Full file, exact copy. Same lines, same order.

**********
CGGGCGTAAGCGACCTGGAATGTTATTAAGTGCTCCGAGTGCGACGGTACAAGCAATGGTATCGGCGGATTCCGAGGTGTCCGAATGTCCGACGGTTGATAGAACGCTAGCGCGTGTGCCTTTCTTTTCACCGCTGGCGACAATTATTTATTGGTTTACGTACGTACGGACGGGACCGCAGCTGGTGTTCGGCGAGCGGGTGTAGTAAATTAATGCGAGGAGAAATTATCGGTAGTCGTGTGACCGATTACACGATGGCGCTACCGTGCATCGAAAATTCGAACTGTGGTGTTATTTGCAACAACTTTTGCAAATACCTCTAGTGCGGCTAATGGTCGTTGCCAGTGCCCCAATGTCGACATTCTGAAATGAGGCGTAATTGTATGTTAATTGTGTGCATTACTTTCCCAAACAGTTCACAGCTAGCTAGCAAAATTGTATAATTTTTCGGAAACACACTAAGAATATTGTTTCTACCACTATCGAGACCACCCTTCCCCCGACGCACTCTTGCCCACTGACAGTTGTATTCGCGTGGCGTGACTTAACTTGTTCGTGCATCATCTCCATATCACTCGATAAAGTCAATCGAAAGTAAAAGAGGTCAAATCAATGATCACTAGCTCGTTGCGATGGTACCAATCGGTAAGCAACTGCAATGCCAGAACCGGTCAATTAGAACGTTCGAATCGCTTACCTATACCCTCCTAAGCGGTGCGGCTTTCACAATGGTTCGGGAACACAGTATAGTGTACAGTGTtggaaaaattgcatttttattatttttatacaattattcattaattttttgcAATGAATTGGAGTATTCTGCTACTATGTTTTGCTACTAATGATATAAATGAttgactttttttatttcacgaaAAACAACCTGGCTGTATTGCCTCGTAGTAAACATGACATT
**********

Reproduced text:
CGGGCGTAAGCGACCTGGAATGTTATTAAGTGCTCCGAGTGCGACGGTACAAGCAATGGTATCGGCGGATTCCGAGGTGTCCGAATGTCCGACGGTTGATAGAACGCTAGCGCGTGTGCCTTTCTTTTCACCGCTGGCGACAATTATTTATTGGTTTACGTACGTACGGACGGGACCGCAGCTGGTGTTCGGCGAGCGGGTGTAGTAAATTAATGCGAGGAGAAATTATCGGTAGTCGTGTGACCGATTACACGATGGCGCTACCGTGCATCGAAAATTCGAACTGTGGTGTTATTTGCAACAACTTTTGCAAATACCTCTAGTGCGGCTAATGGTCGTTGCCAGTGCCCCAATGTCGACATTCTGAAATGAGGCGTAATTGTATGTTAATTGTGTGCATTACTTTCCCAAACAGTTCACAGCTAGCTAGCAAAATTGTATAATTTTTCGGAAACACACTAAGAATATTGTTTCTACCACTATCGAGACCACCCTTCCCCCGACGCACTCTTGCCCACTGACAGTTGTATTCGCGTGGCGTGACTTAACTTGTTCGTGCATCATCTCCATATCACTCGATAAAGTCAATCGAAAGTAAAAGAGGTCAAATCAATGATCACTAGCTCGTTGCGATGGTACCAATCGGTAAGCAACTGCAATGCCAGAACCGGTCAATTAGAACGTTCGAATCGCTTACCTATACCCTCCTAAGCGGTGCGGCTTTCACAATGGTTCGGGAACACAGTATAGTGTACAGTGTtggaaaaattgcatttttattatttttatacaattattcattaattttttgcAATGAATTGGAGTATTCTGCTACTATGTTTTGCTACTAATGATATAAATGAttgactttttttatttcacgaaAAACAACCTGGCTGTATTGCCTCGTAGTAAACATGACATT